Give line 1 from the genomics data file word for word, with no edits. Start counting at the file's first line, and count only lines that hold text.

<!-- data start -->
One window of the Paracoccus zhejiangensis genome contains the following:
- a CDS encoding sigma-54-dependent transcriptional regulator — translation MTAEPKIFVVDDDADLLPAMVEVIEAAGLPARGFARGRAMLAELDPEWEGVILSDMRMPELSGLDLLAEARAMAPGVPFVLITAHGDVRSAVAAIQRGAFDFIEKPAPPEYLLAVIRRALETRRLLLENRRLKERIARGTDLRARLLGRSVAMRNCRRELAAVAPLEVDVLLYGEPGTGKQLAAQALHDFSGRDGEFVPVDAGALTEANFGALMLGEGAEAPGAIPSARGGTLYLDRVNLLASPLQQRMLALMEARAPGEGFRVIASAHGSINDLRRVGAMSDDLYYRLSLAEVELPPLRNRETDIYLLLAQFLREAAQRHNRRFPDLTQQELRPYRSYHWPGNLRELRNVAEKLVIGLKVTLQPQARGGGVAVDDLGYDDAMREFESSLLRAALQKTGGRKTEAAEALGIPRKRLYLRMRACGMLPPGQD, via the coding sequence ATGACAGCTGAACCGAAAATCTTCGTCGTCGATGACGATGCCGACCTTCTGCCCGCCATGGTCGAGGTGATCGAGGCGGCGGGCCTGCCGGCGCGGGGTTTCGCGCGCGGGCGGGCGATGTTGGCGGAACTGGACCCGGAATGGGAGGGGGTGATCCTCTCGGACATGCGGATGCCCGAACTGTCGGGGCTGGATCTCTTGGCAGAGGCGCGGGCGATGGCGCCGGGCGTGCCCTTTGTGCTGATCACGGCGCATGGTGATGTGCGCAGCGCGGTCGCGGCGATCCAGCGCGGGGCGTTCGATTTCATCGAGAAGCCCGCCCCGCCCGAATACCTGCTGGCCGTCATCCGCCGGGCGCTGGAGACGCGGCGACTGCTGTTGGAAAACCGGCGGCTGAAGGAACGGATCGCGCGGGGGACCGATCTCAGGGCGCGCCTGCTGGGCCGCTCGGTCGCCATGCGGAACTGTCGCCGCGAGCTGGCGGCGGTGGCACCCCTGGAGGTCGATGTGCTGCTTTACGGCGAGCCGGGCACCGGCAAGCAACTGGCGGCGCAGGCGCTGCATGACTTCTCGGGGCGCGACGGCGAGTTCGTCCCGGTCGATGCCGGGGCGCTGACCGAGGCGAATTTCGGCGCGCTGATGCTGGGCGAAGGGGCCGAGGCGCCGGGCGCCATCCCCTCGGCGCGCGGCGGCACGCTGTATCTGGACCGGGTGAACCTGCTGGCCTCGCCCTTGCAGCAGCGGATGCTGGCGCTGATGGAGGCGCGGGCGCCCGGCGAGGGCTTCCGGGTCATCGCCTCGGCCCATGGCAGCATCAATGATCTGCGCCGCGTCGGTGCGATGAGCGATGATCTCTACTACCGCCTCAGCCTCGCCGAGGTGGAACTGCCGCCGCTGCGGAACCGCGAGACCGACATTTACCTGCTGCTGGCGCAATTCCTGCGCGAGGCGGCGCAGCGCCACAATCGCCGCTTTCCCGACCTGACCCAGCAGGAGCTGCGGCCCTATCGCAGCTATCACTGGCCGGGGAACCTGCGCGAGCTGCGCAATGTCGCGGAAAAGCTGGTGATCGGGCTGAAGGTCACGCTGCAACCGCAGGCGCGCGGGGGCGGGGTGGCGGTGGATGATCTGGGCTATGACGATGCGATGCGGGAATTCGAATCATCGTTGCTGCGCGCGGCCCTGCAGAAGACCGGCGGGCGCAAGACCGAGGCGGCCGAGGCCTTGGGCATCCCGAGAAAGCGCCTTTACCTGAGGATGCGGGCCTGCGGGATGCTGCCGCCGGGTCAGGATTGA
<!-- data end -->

One window of the Paracoccus zhejiangensis genome contains the following: